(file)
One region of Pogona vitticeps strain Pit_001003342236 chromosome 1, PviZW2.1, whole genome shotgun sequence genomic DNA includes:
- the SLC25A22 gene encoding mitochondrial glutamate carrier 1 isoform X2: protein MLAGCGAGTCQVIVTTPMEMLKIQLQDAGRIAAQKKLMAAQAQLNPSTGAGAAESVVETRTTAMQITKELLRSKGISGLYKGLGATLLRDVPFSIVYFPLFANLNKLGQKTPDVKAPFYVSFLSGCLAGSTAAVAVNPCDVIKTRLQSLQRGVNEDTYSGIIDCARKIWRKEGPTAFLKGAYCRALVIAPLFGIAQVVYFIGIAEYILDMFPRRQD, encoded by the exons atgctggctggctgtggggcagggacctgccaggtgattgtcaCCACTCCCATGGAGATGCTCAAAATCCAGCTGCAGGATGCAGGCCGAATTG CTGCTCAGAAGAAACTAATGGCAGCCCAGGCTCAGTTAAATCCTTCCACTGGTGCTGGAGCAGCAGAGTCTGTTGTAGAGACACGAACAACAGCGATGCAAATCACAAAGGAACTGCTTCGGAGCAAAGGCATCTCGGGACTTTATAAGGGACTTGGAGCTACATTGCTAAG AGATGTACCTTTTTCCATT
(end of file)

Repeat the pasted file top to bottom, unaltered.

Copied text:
One region of Pogona vitticeps strain Pit_001003342236 chromosome 1, PviZW2.1, whole genome shotgun sequence genomic DNA includes:
- the SLC25A22 gene encoding mitochondrial glutamate carrier 1 isoform X2: protein MLAGCGAGTCQVIVTTPMEMLKIQLQDAGRIAAQKKLMAAQAQLNPSTGAGAAESVVETRTTAMQITKELLRSKGISGLYKGLGATLLRDVPFSIVYFPLFANLNKLGQKTPDVKAPFYVSFLSGCLAGSTAAVAVNPCDVIKTRLQSLQRGVNEDTYSGIIDCARKIWRKEGPTAFLKGAYCRALVIAPLFGIAQVVYFIGIAEYILDMFPRRQD, encoded by the exons atgctggctggctgtggggcagggacctgccaggtgattgtcaCCACTCCCATGGAGATGCTCAAAATCCAGCTGCAGGATGCAGGCCGAATTG CTGCTCAGAAGAAACTAATGGCAGCCCAGGCTCAGTTAAATCCTTCCACTGGTGCTGGAGCAGCAGAGTCTGTTGTAGAGACACGAACAACAGCGATGCAAATCACAAAGGAACTGCTTCGGAGCAAAGGCATCTCGGGACTTTATAAGGGACTTGGAGCTACATTGCTAAG AGATGTACCTTTTTCCATT